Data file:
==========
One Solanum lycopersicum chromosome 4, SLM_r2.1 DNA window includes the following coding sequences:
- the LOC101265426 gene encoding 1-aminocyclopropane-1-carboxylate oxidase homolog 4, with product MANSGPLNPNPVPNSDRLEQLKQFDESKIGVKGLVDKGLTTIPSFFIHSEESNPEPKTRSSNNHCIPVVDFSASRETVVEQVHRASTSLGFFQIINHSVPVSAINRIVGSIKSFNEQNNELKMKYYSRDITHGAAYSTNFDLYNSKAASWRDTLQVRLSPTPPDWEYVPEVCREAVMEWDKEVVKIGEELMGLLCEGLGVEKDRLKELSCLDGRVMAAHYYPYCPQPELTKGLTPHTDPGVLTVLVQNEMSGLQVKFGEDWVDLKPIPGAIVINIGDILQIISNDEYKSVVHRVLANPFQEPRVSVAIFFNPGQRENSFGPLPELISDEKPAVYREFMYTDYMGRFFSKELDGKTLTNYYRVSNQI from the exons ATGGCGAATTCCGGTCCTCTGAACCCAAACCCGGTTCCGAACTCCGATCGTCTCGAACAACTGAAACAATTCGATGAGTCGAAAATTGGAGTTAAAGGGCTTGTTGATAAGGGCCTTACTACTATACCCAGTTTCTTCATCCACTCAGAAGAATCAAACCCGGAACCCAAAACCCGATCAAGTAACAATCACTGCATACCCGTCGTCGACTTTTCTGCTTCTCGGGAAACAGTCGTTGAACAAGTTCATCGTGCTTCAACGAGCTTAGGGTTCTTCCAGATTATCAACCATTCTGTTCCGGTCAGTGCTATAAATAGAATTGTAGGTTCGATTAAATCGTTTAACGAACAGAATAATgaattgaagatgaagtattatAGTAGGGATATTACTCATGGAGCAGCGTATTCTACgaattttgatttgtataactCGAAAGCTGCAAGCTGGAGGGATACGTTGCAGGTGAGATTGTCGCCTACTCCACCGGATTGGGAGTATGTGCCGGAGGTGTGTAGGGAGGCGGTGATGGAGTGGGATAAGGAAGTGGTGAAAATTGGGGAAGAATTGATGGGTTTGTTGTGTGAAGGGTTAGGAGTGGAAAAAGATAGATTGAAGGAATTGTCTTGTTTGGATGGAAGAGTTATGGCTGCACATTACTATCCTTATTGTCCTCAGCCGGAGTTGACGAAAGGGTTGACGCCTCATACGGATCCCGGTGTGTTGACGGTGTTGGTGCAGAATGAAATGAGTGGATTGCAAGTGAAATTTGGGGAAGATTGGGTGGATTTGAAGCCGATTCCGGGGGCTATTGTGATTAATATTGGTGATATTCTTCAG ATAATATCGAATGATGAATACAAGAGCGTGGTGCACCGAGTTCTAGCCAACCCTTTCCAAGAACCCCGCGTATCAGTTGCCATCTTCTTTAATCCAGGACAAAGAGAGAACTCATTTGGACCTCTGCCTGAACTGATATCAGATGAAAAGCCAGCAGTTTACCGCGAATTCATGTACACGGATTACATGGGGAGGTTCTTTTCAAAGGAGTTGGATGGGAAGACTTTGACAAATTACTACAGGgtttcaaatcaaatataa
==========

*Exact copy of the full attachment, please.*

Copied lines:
One Solanum lycopersicum chromosome 4, SLM_r2.1 DNA window includes the following coding sequences:
- the LOC101265426 gene encoding 1-aminocyclopropane-1-carboxylate oxidase homolog 4, with product MANSGPLNPNPVPNSDRLEQLKQFDESKIGVKGLVDKGLTTIPSFFIHSEESNPEPKTRSSNNHCIPVVDFSASRETVVEQVHRASTSLGFFQIINHSVPVSAINRIVGSIKSFNEQNNELKMKYYSRDITHGAAYSTNFDLYNSKAASWRDTLQVRLSPTPPDWEYVPEVCREAVMEWDKEVVKIGEELMGLLCEGLGVEKDRLKELSCLDGRVMAAHYYPYCPQPELTKGLTPHTDPGVLTVLVQNEMSGLQVKFGEDWVDLKPIPGAIVINIGDILQIISNDEYKSVVHRVLANPFQEPRVSVAIFFNPGQRENSFGPLPELISDEKPAVYREFMYTDYMGRFFSKELDGKTLTNYYRVSNQI from the exons ATGGCGAATTCCGGTCCTCTGAACCCAAACCCGGTTCCGAACTCCGATCGTCTCGAACAACTGAAACAATTCGATGAGTCGAAAATTGGAGTTAAAGGGCTTGTTGATAAGGGCCTTACTACTATACCCAGTTTCTTCATCCACTCAGAAGAATCAAACCCGGAACCCAAAACCCGATCAAGTAACAATCACTGCATACCCGTCGTCGACTTTTCTGCTTCTCGGGAAACAGTCGTTGAACAAGTTCATCGTGCTTCAACGAGCTTAGGGTTCTTCCAGATTATCAACCATTCTGTTCCGGTCAGTGCTATAAATAGAATTGTAGGTTCGATTAAATCGTTTAACGAACAGAATAATgaattgaagatgaagtattatAGTAGGGATATTACTCATGGAGCAGCGTATTCTACgaattttgatttgtataactCGAAAGCTGCAAGCTGGAGGGATACGTTGCAGGTGAGATTGTCGCCTACTCCACCGGATTGGGAGTATGTGCCGGAGGTGTGTAGGGAGGCGGTGATGGAGTGGGATAAGGAAGTGGTGAAAATTGGGGAAGAATTGATGGGTTTGTTGTGTGAAGGGTTAGGAGTGGAAAAAGATAGATTGAAGGAATTGTCTTGTTTGGATGGAAGAGTTATGGCTGCACATTACTATCCTTATTGTCCTCAGCCGGAGTTGACGAAAGGGTTGACGCCTCATACGGATCCCGGTGTGTTGACGGTGTTGGTGCAGAATGAAATGAGTGGATTGCAAGTGAAATTTGGGGAAGATTGGGTGGATTTGAAGCCGATTCCGGGGGCTATTGTGATTAATATTGGTGATATTCTTCAG ATAATATCGAATGATGAATACAAGAGCGTGGTGCACCGAGTTCTAGCCAACCCTTTCCAAGAACCCCGCGTATCAGTTGCCATCTTCTTTAATCCAGGACAAAGAGAGAACTCATTTGGACCTCTGCCTGAACTGATATCAGATGAAAAGCCAGCAGTTTACCGCGAATTCATGTACACGGATTACATGGGGAGGTTCTTTTCAAAGGAGTTGGATGGGAAGACTTTGACAAATTACTACAGGgtttcaaatcaaatataa